July 20, 2012 at 12:12 PM

    Hey Kieu! The visit I have written about was in summer, but I know that Slovenia has fairly cold winters. You are likely to get a bit of rain in November, and will need your warm clothes. I don’t think the weather will stop it from being enchanting, though. The tourist sites will be a lot less crowded and the landscape still beautiful. I look forward to reading about it if you do decide to go!

  9. [email protected]

    July 25, 2012 at 11:31 AM

    Completely love both of these places. Was there in the summer of 2009 whilst interrailing and was so pleasently surprised by how much I loved Ljubljana as a city. And my day trip to Lake Bled was breathtaking!

  10. Jeremy McDonald

    August 2, 2012 at 11:41 AM

    The Bled Castle looks truly stunning. I’m a fan of breaks that combine culture and luxury and am surprised I have never before considered Slovenia. Great Post!

  11. bledtrip

    July 31, 2013 at 8:20 AM

    nice to hear so many people raving about Slovenia. Lake BLED is a must see.

    BLED TRIP is an experienced company that provides tailor-made bus, minibus and minivan trips to Bled for an affordable price. Our vehicles are modern, comfortable, clean and the drivers are friendly, responsible and proficient drivers with excellent knowledge of Slovenian roads and various languages. We recommend combining your Bled trip with visit of the surrounding sights, which we also offer.

    Please step in contact with us for any question, needed information or price demand.

    We offer special discounts for large groups, agencies and local guides.

    Additionally, if you need information about Ljubljana and Slovenia, we can suggest you interesting and convenient tours and sightseeing trips.

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Adventure Travel

Walking the Camino de Santiago Photos

These are my favourite Camino de Santiago Photos from my pilgrimage along the French Way in March. A truly beautiful way to spend a few weeks.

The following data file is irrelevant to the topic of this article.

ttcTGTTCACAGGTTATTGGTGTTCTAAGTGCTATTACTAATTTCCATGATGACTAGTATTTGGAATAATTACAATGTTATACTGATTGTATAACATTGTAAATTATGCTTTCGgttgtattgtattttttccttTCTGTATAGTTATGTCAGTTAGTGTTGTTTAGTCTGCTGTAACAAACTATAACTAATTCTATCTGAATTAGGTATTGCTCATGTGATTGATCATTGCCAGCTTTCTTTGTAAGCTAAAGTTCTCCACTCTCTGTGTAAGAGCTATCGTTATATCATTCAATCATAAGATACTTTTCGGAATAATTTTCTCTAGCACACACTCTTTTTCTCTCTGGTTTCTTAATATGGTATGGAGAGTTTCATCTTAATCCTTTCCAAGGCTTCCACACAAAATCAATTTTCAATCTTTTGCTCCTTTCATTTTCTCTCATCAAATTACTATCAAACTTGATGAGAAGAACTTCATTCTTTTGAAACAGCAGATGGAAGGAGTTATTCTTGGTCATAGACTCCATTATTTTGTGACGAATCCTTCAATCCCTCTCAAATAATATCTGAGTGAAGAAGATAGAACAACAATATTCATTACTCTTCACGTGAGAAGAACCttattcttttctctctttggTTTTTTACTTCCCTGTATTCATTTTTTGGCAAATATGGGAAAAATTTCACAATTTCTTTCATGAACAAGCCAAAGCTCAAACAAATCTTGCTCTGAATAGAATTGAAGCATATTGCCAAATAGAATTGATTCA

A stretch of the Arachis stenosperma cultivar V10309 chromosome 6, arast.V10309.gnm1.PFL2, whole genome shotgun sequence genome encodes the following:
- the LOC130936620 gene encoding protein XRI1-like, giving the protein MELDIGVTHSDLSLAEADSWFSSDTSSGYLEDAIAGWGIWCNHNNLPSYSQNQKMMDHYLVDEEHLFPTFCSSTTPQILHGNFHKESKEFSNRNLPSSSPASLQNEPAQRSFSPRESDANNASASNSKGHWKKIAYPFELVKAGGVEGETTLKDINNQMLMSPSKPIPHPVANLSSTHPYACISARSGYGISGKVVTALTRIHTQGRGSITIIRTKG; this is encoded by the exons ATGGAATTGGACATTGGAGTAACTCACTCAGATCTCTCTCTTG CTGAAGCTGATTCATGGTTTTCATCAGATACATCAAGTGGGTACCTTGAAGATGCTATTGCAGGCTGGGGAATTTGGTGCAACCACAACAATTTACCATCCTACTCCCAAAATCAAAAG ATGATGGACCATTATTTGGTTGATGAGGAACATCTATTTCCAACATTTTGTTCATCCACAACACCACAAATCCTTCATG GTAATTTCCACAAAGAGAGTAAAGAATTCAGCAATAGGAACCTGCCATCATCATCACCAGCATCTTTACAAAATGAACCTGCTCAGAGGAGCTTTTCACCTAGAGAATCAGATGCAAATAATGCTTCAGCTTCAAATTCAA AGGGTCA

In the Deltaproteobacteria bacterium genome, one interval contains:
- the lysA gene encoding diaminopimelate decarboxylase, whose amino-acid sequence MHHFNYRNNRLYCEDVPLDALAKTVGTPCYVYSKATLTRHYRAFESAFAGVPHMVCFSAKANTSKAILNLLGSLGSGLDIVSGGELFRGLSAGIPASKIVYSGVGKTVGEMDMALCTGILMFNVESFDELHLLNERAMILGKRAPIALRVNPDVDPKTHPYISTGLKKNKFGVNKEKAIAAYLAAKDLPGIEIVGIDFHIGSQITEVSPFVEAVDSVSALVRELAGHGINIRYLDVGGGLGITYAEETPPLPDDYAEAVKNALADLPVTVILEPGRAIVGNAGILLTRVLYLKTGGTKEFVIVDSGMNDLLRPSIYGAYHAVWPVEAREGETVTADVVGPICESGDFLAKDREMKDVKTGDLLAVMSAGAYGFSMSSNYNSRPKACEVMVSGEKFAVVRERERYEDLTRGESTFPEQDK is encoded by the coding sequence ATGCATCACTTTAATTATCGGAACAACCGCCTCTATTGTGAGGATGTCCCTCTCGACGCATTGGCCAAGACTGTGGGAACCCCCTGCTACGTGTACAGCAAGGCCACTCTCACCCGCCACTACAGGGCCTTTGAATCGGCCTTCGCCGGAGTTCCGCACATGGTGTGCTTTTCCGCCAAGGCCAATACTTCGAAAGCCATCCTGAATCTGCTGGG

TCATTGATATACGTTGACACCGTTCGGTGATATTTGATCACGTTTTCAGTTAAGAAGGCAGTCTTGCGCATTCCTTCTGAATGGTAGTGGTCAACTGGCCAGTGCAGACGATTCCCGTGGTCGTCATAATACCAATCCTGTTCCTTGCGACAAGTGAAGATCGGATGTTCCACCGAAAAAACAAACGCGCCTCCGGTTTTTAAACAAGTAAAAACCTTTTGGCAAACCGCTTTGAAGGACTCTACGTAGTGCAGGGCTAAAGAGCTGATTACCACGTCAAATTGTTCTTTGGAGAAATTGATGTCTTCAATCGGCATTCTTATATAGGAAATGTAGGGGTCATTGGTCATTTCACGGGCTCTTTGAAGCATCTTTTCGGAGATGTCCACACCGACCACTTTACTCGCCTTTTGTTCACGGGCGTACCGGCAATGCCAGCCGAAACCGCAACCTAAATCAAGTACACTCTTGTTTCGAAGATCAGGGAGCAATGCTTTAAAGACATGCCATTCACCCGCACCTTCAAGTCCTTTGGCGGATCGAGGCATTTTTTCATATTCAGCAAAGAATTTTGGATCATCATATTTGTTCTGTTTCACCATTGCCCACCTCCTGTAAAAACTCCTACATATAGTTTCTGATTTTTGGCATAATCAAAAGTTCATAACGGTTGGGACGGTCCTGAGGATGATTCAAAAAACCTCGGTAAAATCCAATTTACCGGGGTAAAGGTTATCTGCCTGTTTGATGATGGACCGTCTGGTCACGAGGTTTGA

Puenta La Reina Bridge Camino Arrow

El Camino de Santiago kicked my ass. Well technically it kicked my feet. Turns out my minimal preparation for the Camino de Santiago was terrible. After a miserable effort of only 4 days, the doctor in Legrono told me that I wasn’t allowed to go on until me feet healed. I had walked just over 100 km’s and my feet were bloodied and blistered.

To be honest, I was relieved.

The thought of putting back on my shoes made my shudder. For the last 9 km’s I had stumbled along in jandals and socks. One of the travelling fashion sins I vowed I would never break.

Jandals on the Camino de Santiago

Jandals on the Camino de Santiago

So while I have unfinished business with the Way of St James (an upcoming post), I did want to share with you some of my favourite photos from the Camino de Santiago. Because I had yet to reach some of the more “unsavoury” parts of the Camino that Sherry Ott had discovered, every step of my pilgrimage had been beautiful.

Puenta La Reina Bridge Camino Arrow

Puenta La Reina Bridge – Camino de Santiago Arrows

There is no way you can get lost on the Camino de Santiago. Arrows, scallop shells and signs point you in the right direction at every bridge, road crossing and intersection.

Camino de Santiago Scallop Shell

Camino de Santiago Scallop Shell

Reaching the top of Alto Pedron gave views back the way I had come from Pamplona, as well as views to where I was going. The rocky path on the way down proved to be my ultimate downfall, as my too small shoes caused my toes to smash into the front.

Alto del Pedron Camino de Santiago

Alto del Pedron Camino de Santiago

Metal Pilgrims on Alto del Pedron

Metal Pilgrims on Alto del Pedron

There were so many beautiful old churches along the Camino de Santiago. But since I was walking in early March, it seemed that most were yet to open for the busier summer season.